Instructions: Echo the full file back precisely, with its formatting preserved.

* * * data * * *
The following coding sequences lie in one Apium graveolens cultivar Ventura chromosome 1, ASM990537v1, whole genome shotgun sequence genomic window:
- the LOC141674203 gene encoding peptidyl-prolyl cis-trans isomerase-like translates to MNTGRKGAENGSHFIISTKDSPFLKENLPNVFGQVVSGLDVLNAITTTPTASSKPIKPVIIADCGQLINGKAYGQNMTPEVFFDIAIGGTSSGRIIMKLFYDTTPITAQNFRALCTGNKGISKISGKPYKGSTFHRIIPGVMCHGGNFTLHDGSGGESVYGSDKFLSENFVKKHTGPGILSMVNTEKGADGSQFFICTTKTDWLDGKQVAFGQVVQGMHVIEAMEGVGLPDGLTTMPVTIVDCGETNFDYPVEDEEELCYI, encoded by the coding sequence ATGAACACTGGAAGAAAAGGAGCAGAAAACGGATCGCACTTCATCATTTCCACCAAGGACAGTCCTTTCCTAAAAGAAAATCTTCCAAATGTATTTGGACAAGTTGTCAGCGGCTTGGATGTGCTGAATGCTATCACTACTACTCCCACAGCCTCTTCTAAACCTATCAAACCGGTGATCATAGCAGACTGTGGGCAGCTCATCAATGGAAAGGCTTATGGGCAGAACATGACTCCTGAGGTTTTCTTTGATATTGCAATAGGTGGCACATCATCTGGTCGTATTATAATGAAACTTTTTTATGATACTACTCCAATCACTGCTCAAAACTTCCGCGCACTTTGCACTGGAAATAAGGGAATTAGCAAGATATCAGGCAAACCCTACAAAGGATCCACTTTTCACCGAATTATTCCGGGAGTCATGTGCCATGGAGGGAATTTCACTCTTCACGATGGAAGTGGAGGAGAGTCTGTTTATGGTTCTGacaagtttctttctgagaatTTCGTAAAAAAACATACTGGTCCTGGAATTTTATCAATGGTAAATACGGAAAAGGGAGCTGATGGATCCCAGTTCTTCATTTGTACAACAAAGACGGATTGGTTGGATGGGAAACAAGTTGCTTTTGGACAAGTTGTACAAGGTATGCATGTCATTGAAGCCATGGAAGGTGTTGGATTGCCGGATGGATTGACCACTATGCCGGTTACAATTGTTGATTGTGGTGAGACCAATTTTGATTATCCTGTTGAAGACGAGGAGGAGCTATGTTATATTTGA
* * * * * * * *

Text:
The following coding sequences lie in one Apium graveolens cultivar Ventura chromosome 1, ASM990537v1, whole genome shotgun sequence genomic window:
- the LOC141674203 gene encoding peptidyl-prolyl cis-trans isomerase-like translates to MNTGRKGAENGSHFIISTKDSPFLKENLPNVFGQVVSGLDVLNAITTTPTASSKPIKPVIIADCGQLINGKAYGQNMTPEVFFDIAIGGTSSGRIIMKLFYDTTPITAQNFRALCTGNKGISKISGKPYKGSTFHRIIPGVMCHGGNFTLHDGSGGESVYGSDKFLSENFVKKHTGPGILSMVNTEKGADGSQFFICTTKTDWLDGKQVAFGQVVQGMHVIEAMEGVGLPDGLTTMPVTIVDCGETNFDYPVEDEEELCYI, encoded by the coding sequence ATGAACACTGGAAGAAAAGGAGCAGAAAACGGATCGCACTTCATCATTTCCACCAAGGACAGTCCTTTCCTAAAAGAAAATCTTCCAAATGTATTTGGACAAGTTGTCAGCGGCTTGGATGTGCTGAATGCTATCACTACTACTCCCACAGCCTCTTCTAAACCTATCAAACCGGTGATCATAGCAGACTGTGGGCAGCTCATCAATGGAAAGGCTTATGGGCAGAACATGACTCCTGAGGTTTTCTTTGATATTGCAATAGGTGGCACATCATCTGGTCGTATTATAATGAAACTTTTTTATGATACTACTCCAATCACTGCTCAAAACTTCCGCGCACTTTGCACTGGAAATAAGGGAATTAGCAAGATATCAGGCAAACCCTACAAAGGATCCACTTTTCACCGAATTATTCCGGGAGTCATGTGCCATGGAGGGAATTTCACTCTTCACGATGGAAGTGGAGGAGAGTCTGTTTATGGTTCTGacaagtttctttctgagaatTTCGTAAAAAAACATACTGGTCCTGGAATTTTATCAATGGTAAATACGGAAAAGGGAGCTGATGGATCCCAGTTCTTCATTTGTACAACAAAGACGGATTGGTTGGATGGGAAACAAGTTGCTTTTGGACAAGTTGTACAAGGTATGCATGTCATTGAAGCCATGGAAGGTGTTGGATTGCCGGATGGATTGACCACTATGCCGGTTACAATTGTTGATTGTGGTGAGACCAATTTTGATTATCCTGTTGAAGACGAGGAGGAGCTATGTTATATTTGA